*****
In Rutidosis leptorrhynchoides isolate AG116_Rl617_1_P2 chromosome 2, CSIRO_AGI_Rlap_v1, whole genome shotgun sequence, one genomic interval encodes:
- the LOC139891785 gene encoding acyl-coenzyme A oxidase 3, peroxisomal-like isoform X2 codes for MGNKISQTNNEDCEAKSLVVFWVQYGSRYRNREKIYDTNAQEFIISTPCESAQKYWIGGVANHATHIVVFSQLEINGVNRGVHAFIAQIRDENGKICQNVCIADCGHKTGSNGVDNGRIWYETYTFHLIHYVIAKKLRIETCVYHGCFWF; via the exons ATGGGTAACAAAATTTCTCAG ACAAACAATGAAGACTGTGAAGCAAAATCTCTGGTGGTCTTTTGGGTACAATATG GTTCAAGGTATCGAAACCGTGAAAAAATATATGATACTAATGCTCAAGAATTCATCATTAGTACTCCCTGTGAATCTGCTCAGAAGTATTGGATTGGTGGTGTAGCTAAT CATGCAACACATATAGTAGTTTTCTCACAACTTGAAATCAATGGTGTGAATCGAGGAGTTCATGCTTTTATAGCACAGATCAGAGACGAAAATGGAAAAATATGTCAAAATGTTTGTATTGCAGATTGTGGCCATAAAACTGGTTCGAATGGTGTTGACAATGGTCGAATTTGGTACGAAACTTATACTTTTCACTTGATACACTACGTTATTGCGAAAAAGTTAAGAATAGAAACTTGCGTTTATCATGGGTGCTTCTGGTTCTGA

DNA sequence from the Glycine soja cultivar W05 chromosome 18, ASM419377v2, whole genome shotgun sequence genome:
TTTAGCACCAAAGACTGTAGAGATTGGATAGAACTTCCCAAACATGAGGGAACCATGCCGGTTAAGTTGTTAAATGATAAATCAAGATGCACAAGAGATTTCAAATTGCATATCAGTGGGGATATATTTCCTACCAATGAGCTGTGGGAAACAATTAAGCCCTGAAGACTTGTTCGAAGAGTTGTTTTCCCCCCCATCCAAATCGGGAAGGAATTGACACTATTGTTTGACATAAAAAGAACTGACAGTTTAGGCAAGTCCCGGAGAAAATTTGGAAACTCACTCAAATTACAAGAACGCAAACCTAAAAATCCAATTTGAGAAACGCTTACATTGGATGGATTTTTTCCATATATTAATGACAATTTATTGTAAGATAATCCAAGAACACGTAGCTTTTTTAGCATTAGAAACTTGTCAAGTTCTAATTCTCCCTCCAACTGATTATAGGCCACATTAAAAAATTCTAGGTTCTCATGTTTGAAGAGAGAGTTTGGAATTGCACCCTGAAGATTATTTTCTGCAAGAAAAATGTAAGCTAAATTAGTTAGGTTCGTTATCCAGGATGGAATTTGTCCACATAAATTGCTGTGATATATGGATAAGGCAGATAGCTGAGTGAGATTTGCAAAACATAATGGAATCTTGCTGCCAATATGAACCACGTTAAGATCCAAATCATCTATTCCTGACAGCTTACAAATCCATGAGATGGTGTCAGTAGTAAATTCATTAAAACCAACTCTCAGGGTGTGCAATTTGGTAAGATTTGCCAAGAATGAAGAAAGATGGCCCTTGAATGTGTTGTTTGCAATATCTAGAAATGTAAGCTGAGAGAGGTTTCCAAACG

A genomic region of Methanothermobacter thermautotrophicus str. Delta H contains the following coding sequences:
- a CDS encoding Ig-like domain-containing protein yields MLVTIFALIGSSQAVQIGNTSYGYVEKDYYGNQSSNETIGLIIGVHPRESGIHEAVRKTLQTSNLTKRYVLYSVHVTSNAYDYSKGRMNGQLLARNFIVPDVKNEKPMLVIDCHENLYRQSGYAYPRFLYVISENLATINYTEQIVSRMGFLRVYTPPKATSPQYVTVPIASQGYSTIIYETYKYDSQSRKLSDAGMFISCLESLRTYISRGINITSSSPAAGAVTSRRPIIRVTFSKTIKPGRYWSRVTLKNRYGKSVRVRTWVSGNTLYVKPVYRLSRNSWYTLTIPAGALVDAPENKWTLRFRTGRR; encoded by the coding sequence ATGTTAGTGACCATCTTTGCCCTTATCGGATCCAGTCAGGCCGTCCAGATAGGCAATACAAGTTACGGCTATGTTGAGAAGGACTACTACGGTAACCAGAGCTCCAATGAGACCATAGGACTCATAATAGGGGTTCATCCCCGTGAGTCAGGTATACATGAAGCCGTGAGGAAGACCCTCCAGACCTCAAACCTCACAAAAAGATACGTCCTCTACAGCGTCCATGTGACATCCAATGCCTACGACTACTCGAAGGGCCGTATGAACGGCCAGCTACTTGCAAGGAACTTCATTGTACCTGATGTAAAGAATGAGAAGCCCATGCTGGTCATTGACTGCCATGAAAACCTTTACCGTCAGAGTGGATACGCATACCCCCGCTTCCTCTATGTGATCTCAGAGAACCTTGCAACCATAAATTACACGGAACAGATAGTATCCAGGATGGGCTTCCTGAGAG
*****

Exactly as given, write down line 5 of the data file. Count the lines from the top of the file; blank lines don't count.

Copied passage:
A genomic region of Methanothermobacter thermautotrophicus str. Delta H contains the following coding sequences: